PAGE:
“Bear, Coyote, Raven” by Jason Grundstrom-Whitney; Resolute Bear Press, Robbinston, Maine, 2019; 118 pages, paperback, $12.95.

For most of the semester, our class had been reading Native American autobiographies and novels. It was a literature course, so it necessarily covered native cultural and social history, which can be chagrining if you are a white American with a conscience. My ethnic ancestors, not to put too fine a point on it, tried for about 400 years to exterminate the American Indians. So the overarching theme of the reading so far had been human suffering. Wearing material.

Toward the end of the semester, the reading list turned to ritual texts, myths and folk stories, for lack of a better term. The students perked up. One week we looked at the “Popol Vuh,” the Central American “epic” (for lack of a better term) which reads more like a transcription of a series of peyote trips than like a long poem containing history (as Ezra Pound put it). “Professor Wilde, this is what we wanted to be reading all semester,” one of the brasher students announced, apparently speaking for the whole class. Me too, I said.

There had been, however, a problem about this part of the course from the inception: I did not really know how to talk about this stuff. The novels and autobiographies, while written by Native Americans, were nonetheless conventional literary texts you could discuss conventionally. The “Popol Vuh” — no way. The same went for the poetry, much of which amounted to transcriptions of songs, which had no fixed text at all. Just whatever the anthologists had access to. And the folk stories mostly just went over my head. They’re sort of like fairy tales, sort of like dream narratives, sort of like drug visions, sort of like fables, sort of like comic book stories, but none of the above. Animals behave and speak exactly like people, yet are clearly not metaphors and are impervious to conventional allegorical interpretations. A coyote in a Native American story is almost never a coyote that stands for a human being. It’s just a coyote, speaking English (translated from his native language) and having some crazy adventure he got himself into, half the time up in the sky.

So when I opened “Bear, Coyote, Raven” by Jason Grundstrom-Whitney, a member of the Passamaquoddy tribe, my fears were realized. He writes poems based on, or developed from, or modeled after the folk stories. He understands who these coyotes, bears and ravens are, and I don’t. I was back in that classroom from long ago. I’m going to have to say something useful about this, because it’s good stuff. But what?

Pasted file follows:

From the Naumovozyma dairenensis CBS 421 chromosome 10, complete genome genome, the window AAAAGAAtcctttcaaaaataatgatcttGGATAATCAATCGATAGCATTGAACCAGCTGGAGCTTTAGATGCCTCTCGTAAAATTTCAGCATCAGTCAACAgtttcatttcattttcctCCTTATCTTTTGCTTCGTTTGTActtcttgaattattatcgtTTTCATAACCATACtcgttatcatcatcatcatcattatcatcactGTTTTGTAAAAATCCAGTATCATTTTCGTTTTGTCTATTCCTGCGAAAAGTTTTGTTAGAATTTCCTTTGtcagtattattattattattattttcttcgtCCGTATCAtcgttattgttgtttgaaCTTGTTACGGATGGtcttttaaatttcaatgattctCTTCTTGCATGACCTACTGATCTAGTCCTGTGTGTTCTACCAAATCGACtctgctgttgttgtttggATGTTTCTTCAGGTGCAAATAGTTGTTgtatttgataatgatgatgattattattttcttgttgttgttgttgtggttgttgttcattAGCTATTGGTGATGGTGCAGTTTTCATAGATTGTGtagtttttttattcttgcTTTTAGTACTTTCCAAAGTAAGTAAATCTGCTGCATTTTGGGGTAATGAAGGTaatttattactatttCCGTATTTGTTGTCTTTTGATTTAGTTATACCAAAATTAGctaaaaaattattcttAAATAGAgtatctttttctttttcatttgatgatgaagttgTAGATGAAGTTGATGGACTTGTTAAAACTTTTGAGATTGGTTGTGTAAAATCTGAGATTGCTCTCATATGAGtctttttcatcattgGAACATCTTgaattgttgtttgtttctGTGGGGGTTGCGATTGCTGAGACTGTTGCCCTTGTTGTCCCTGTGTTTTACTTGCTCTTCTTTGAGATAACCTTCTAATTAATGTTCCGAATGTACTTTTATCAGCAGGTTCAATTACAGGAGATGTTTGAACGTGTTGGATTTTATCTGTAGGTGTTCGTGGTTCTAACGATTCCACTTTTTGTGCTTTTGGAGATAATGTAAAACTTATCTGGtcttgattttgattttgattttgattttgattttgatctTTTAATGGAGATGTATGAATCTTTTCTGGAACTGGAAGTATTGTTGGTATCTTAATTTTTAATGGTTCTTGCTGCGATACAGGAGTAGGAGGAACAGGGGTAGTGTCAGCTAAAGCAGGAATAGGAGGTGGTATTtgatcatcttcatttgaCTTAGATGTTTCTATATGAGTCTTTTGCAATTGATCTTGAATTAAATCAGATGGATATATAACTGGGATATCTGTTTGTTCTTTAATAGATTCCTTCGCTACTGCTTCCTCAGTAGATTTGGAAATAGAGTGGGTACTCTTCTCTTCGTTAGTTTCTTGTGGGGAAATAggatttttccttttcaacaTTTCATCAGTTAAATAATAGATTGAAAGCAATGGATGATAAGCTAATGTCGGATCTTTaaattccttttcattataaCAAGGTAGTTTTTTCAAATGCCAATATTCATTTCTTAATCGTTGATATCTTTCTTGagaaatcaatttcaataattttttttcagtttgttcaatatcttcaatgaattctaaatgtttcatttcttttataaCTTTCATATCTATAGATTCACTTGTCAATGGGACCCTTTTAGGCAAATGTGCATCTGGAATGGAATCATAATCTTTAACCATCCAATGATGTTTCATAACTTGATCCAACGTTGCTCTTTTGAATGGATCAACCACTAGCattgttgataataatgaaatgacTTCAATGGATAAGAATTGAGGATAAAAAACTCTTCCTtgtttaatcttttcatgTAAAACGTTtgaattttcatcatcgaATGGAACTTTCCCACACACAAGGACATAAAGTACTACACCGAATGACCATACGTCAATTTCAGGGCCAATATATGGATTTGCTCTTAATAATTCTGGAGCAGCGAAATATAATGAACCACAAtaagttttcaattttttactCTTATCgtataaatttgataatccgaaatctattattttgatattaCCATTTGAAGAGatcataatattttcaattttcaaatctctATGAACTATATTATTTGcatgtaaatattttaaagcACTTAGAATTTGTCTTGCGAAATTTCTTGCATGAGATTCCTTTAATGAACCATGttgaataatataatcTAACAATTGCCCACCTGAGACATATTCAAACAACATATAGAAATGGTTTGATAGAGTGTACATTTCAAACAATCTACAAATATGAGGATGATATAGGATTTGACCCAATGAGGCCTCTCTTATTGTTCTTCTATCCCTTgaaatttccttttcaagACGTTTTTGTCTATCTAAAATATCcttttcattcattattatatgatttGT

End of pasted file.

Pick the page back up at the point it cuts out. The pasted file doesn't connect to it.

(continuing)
Funny story. Grundstrom-Whitney’s poems, it turns out, blend the fundamentals of the native tales with material conventional to 21st-century lyric poetry. So a coyote in this book is just a coyote doing ridiculous things with a great sense of humor and some kind of implicit wisdom, or lack thereof.



Bear came out of Glacier unwillingly.

Raven and Coyote harassed him

until he stood upright and

tucked hair under his hat.

“Unh, unh,” he muttered.



But at the same time, there is often a conventional theme or idea implicit, sometimes even explicit, in the story. There are a lot of poems here, for example, in which coyote, bear and raven rue the degradation of the land (native eco-poetry). In others, they get knocked around by the ever-present authorities and end up, for example, “three Indians / in lockup,” a familiar image in Native American history.

This blending of native playfulness that sounds like it has some kind of wisdom out of reach of conventional reading, together with easily identifiable themes about the environment and institutionalized social oppression, created a kind of dawning on me. These stories have no clear boundaries between your thinking mind and your feeling heart. The gist of the stories is not the rational ideas you can make out of them, but the feeling you get when you hear them. The humor you feel in coyote’s craziness or the sympathy you feel for bear’s weird cosmic conundrums (that seem to make no sense at all) are the meaning. There is no “point.” Or rather, the feeling is the point. Which is what I’ve been saying about poetry for years, and needed these poems to wake me up to how it works in Native American stories.

I don’t know how to teach this in a literature class. I’ve tried before. When you suggest to the students that there is no point, you are all suddenly in over your heads.


At night Bear dreamed Ursa Major and Minor

into being and poured his generous medicine


to all in need.


Jason Grundstrom-Whitney, of Monmouth, is a member of the Passamaquoddy Bear Clan and works as a counselor at the Riverview Psychiatric Hospital in Augusta. He’s read his poetry in the Bookey Readings series at the Harlow Gallery in Hallowell, and his next scheduled reading is July 15 at the Eastport Gallery in Eastport. “Bear, Coyote, Raven” is available from Resolute Bear Press, local book stores and online book sellers.

Off Radar takes note of poetry and books with Maine connections the first and third Thursdays of each month. Dana Wilde is a member of the National Book Critics Circle. Contact him at [email protected]

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